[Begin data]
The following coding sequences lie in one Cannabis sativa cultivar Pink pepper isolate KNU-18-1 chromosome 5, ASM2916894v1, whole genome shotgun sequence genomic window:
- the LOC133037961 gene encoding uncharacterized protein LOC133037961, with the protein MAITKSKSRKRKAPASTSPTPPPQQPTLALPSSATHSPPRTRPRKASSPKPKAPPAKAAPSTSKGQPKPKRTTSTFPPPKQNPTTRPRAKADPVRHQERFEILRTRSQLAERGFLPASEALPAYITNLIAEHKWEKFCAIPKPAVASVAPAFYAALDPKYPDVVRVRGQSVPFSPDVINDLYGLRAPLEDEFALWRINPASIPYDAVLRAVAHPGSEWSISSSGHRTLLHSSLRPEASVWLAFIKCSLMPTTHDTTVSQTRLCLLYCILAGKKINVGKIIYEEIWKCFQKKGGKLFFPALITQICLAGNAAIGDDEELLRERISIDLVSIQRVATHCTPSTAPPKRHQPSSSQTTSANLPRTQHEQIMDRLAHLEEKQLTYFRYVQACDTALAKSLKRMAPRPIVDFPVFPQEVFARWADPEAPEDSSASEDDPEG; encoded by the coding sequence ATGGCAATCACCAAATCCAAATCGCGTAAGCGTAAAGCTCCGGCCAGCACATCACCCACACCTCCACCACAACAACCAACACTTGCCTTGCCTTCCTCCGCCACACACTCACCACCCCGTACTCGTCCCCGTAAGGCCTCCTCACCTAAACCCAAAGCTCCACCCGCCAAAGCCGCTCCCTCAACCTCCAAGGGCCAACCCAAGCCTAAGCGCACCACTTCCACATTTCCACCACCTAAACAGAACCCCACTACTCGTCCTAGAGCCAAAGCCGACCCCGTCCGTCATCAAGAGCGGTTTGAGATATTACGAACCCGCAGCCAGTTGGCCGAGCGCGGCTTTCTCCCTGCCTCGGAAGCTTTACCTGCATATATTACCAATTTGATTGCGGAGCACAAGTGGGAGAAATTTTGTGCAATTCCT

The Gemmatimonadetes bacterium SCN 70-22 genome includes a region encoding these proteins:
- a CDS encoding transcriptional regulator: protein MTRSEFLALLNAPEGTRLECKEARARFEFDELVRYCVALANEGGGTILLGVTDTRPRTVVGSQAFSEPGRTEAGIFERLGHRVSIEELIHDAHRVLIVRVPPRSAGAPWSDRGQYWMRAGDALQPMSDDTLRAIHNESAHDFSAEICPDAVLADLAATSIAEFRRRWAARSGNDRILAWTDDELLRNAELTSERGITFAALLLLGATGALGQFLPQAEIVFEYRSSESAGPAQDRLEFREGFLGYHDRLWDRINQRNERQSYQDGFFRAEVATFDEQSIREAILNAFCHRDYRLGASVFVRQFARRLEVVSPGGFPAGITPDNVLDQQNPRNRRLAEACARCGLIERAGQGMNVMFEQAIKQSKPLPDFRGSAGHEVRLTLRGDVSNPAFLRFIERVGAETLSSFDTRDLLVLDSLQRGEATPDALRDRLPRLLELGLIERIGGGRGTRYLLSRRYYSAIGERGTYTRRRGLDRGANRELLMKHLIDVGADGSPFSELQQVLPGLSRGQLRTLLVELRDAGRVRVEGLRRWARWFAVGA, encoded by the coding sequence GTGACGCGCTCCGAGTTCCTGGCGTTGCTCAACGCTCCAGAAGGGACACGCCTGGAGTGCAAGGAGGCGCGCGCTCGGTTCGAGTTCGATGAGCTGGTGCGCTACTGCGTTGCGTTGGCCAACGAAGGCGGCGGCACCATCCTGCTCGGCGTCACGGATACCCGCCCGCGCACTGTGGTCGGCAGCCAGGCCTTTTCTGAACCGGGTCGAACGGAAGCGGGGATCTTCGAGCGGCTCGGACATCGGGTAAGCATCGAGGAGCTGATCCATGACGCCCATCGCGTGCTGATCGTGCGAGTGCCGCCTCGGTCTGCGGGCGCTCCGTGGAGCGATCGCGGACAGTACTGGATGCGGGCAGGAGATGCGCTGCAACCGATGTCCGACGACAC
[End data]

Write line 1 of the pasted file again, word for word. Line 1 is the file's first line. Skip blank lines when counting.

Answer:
The following coding sequences lie in one Cannabis sativa cultivar Pink pepper isolate KNU-18-1 chromosome 5, ASM2916894v1, whole genome shotgun sequence genomic window: